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B.C. government alleges immigration consultants engaged in fraud

Government alleges companies provided documentation for jobs that didn't exist
CBSA patch
A Canada Border Services Agency (CBSA) patch. JEFF McINTOSH, THE CANADIAN PRESS

The B.C. government alleges three linked companies offering assistance to would-be immigrants have been providing documentation for jobs that never existed.

The agencies in Abbotsford and Surrey have engaged in “payroll cycling schemes” where they created employment records, pay stubs and issued cheques for the fake jobs while taking payments from the foreign workers, a lawsuit filed by the director of civil forfeiture alleges.

The lawsuit says that properties owned by immigration consultant Vipan Datta, his wife, Ritu, consultant Kuldeep Kaur and her husband, Harnek Singh Pannu, should be forfeited to the government as they have been used in “unlawful activities.”

And the government wants to keep more than $600,000 seized when the Canada Border Services Agency searched properties in 2020 in connection with its investigation.

Datta owns Far East Consultants, based in Surrey, where his wife also works, according to the lawsuit. Until Friday afternoon, the company’s website offered information about assistance with work permits and immigration. The site went down after Postmedia called for comment on the government’s lawsuit.

Datta did not respond to phone and text messages.

The Abbotsford phone number for one of the other companies named in the statement of claim, CEC Immigration Services, was not working Friday.

The government alleges Datta and Kaur are “the operating minds” behind the two companies, as well as a third called Canadian Education and Career Services.

In December, 2018, CBSA started “an investigation into the activities of V. Datta and K. Kaur and their business operations including Far East, CECS Ltd. and CIS Inc. for alleged immigration offences,” the director’s statement of claim said.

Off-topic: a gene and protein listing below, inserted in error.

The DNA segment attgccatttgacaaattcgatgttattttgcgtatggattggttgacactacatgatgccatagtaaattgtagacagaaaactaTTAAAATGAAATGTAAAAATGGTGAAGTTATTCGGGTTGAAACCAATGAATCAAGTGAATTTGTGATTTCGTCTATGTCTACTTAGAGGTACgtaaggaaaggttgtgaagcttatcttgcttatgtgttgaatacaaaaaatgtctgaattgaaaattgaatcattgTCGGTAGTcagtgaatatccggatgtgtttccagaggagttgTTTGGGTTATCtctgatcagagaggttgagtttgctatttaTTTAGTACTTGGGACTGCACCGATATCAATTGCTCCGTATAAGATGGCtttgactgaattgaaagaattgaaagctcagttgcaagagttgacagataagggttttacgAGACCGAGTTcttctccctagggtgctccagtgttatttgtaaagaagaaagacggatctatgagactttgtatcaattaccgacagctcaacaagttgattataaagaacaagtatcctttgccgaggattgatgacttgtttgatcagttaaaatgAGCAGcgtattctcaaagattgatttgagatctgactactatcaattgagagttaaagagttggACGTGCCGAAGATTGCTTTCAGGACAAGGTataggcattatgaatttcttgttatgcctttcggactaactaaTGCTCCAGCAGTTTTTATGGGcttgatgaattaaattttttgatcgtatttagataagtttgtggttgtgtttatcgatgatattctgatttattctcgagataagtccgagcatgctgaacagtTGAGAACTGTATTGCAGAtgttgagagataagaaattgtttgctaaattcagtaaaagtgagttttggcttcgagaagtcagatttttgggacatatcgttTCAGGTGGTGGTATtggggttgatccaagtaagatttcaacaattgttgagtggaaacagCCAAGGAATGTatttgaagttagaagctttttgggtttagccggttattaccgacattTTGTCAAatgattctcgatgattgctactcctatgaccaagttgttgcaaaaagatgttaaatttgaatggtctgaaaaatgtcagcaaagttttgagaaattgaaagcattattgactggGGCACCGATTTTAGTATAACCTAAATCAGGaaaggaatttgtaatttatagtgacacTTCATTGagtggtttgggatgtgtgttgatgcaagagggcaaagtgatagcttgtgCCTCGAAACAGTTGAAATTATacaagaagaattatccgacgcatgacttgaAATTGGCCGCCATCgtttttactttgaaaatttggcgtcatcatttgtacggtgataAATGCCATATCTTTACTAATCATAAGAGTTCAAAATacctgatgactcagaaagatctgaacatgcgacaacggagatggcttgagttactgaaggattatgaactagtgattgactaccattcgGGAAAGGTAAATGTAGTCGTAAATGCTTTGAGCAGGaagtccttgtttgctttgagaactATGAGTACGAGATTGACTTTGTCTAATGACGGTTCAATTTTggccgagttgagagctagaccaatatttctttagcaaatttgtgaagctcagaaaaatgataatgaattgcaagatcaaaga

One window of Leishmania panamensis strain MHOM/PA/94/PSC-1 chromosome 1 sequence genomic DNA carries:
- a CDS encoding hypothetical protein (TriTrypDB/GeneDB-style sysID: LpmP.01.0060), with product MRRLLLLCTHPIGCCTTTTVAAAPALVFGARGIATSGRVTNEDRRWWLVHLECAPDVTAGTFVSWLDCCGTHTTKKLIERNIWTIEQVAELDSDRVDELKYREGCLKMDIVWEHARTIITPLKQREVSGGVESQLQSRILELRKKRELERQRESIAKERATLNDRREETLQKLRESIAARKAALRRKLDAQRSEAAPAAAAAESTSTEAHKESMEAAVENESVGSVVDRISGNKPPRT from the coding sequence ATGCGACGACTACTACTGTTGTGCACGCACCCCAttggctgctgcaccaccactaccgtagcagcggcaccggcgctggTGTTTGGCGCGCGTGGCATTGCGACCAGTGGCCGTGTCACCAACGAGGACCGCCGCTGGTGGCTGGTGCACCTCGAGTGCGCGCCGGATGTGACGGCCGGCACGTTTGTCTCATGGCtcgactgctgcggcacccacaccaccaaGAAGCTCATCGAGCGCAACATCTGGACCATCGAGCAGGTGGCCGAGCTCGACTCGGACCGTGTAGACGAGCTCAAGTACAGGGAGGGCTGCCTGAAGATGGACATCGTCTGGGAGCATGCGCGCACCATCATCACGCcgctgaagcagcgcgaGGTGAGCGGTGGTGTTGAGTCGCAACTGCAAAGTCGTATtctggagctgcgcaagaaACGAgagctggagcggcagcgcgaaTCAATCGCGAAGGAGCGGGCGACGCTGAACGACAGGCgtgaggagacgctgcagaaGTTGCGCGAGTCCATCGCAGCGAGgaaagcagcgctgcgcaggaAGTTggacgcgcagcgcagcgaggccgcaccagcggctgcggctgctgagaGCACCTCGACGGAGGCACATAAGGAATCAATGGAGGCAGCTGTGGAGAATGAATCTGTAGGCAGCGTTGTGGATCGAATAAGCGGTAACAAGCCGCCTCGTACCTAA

It also alleged that since 2017, Datta, Kaur and their companies colluded with “prospective, purported or actual Canadian employers” to get foreign nationals immigration status in Canada through “submitting fraudulent Labour Market Impact Assessments” and then claiming that a foreign worker was needed to fill vacancies. They then charged “foreign nationals for work permits obtained via fraudulent LMIA applications.”

They were also involved in “payroll cycling schemes whereby the defendants and employers created employment documentation for jobs that did not exist and/or for which the foreign national was not employed, for the purpose of misrepresenting work permits, LMIAs and employment as valid in return for material gain or financial benefit,” the lawsuit alleges.

Datta and Kaur “made misrepresentations to Canadian government agencies, including Employment and Social Development Canada, Immigration Refugees and Citizenship Canada and the Canada Border Services Agency.”

When Datta’s former house was searched on Feb. 5, 2020, CBSA investigators found $306,950 and documents, including ledgers “with notes recording payments to/from foreign workers, recruiters and or employers and debts owed” and blank signed employer cheques.

Datta was arrested in a vehicle outside, where another $40,400 and more records were found.

More documents and $262,298 was found during a search of Kaur’s then residence in Abbotsford, as well as records similar to those found at Datta’s house, the lawsuit says.

Kaur was arrested “for misrepresentation, counselling misrepresentation and human smuggling.”

Neither Datta nor Kaur have filed statements of defence in the civil forfeiture case. And neither has been charged criminally, CBSA spokeswoman Rebecca Purdy confirmed on Friday.

Asked if the investigation was continuing, Purdy said, “It is not a practice of the CBSA to confirm or deny whether it is investigating a specific person or company, unless charges have been formally laid.”

During the searches, cash was found in shopping bags, Ziploc bags, bundled in envelopes inside other envelopes, wrapped with looseleaf paper or in elastic bands and marked with sticky notes.

The director alleged that the cash and the properties are proceeds of illegal activity and that “V. Datta and K. Kaur have been members of an organization comprised of more than three persons, inside or outside Canada, which has as one of its main purpose or main activities the facilitation or commission of one or more serious offences.”

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